The 2009 economic stimulus came to the middle class in the form of the Making Work Pay credit, which provided a $400 credit for single taxpayers or a $800 credit for married taxpayers filing jointly across two years. The credit was embedded in W-2 paychecks, hardly noticeable to many.
The credit was also designed to last throughout 2009 and 2010, automatically expiring in 2011, when the economy was expected to be in better shape. Without a congressional action to renew the credit, taxpayers will notice a lower net income on each paycheck when the year beginnings — lower than it would be anyway with the other taxes that start at the beginning of the year but are fully paid in the middle of each year.
Most of the recent talk about taxes is on the possible repeal of lower tax rates for those with adjusted gross incomes over $250,000, a move that would result in a 3 percentage point increase in just the highest marginal rate. This change would effect a tiny portion of American taxpayers, but if the Making Work Pay credit isn’t renewed, all single taxpayers earning $75,000 or less or married-filing-jointly taxpayers earning $150,000 or less will pay more. In terms of numbers, this credit benefits 90% of all taxpayers or 110 million households.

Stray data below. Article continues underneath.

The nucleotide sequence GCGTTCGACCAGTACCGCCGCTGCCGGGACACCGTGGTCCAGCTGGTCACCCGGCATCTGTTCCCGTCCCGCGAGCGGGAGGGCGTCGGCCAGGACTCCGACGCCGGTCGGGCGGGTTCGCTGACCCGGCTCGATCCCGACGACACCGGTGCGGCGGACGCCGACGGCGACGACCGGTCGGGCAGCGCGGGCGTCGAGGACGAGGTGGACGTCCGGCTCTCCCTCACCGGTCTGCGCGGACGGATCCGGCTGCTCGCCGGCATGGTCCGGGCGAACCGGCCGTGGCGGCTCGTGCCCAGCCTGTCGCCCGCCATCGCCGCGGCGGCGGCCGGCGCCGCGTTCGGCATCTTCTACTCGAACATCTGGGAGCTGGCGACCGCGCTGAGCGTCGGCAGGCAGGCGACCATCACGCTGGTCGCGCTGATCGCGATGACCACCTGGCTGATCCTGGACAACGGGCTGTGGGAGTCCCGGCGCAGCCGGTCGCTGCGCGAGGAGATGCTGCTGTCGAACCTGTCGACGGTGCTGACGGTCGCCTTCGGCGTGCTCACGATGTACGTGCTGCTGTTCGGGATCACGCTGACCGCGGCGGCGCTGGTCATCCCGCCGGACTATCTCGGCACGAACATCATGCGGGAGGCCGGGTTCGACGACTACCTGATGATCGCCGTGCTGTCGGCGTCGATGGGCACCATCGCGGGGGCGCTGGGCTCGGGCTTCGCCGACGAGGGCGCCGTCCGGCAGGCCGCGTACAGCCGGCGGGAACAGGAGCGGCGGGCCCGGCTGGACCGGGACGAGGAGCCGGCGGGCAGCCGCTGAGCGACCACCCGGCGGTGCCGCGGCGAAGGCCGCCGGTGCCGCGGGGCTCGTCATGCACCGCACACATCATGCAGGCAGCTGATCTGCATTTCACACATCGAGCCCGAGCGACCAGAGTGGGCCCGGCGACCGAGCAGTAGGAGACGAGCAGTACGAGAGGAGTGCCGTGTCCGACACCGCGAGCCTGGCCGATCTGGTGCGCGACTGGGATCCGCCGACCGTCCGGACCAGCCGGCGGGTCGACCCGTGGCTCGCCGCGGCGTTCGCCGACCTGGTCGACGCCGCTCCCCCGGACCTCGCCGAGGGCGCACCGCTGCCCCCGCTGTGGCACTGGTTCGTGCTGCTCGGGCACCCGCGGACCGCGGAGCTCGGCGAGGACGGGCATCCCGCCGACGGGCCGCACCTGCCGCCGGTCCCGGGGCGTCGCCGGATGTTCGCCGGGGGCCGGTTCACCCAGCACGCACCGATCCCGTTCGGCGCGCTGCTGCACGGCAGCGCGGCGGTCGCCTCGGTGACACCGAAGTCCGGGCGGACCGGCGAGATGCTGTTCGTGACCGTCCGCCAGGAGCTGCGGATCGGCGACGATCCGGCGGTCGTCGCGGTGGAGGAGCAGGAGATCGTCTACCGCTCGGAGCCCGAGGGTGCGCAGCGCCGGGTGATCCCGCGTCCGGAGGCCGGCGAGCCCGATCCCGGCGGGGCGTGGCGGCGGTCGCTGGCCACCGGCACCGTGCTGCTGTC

The credit costs $60 billion. That’s certainly a lot of money, but it’s small when compared to the cost of extending the tax cuts for individuals earning over $200,000 or couples earning over $250,000. That move would cost $700 billion, but pales in comparison with the $3 trillion cost extending the tax cuts for everyone else, an expense that can most likely not be avoided.
The Making Work Pay tax credit, as it allowed most taxpayers to spend a little more, may have helped support the economy’s feeble recovery over the past year. With the economy not yet fully recovered even though we are no longer in a technical recession, should the tax credit be extended?
Published or updated November 29, 2010.